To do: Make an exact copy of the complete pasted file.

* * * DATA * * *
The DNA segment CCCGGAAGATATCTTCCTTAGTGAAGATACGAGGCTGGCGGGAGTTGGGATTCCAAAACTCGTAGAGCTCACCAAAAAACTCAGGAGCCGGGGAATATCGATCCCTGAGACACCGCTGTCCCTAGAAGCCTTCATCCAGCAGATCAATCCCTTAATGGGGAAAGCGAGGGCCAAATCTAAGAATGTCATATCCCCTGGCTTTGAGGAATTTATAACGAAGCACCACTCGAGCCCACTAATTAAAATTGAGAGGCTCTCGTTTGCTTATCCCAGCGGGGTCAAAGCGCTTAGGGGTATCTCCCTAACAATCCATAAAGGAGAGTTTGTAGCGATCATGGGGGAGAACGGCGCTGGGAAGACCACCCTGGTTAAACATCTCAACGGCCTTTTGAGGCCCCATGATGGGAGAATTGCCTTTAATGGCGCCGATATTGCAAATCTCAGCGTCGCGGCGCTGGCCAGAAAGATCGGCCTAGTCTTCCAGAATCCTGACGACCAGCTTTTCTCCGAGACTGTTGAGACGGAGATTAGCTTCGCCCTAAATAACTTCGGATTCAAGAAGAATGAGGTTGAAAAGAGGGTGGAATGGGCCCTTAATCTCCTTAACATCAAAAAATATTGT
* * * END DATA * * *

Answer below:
The DNA segment CCCGGAAGATATCTTCCTTAGTGAAGATACGAGGCTGGCGGGAGTTGGGATTCCAAAACTCGTAGAGCTCACCAAAAAACTCAGGAGCCGGGGAATATCGATCCCTGAGACACCGCTGTCCCTAGAAGCCTTCATCCAGCAGATCAATCCCTTAATGGGGAAAGCGAGGGCCAAATCTAAGAATGTCATATCCCCTGGCTTTGAGGAATTTATAACGAAGCACCACTCGAGCCCACTAATTAAAATTGAGAGGCTCTCGTTTGCTTATCCCAGCGGGGTCAAAGCGCTTAGGGGTATCTCCCTAACAATCCATAAAGGAGAGTTTGTAGCGATCATGGGGGAGAACGGCGCTGGGAAGACCACCCTGGTTAAACATCTCAACGGCCTTTTGAGGCCCCATGATGGGAGAATTGCCTTTAATGGCGCCGATATTGCAAATCTCAGCGTCGCGGCGCTGGCCAGAAAGATCGGCCTAGTCTTCCAGAATCCTGACGACCAGCTTTTCTCCGAGACTGTTGAGACGGAGATTAGCTTCGCCCTAAATAACTTCGGATTCAAGAAGAATGAGGTTGAAAAGAGGGTGGAATGGGCCCTTAATCTCCTTAACATCAAAAAATATTGT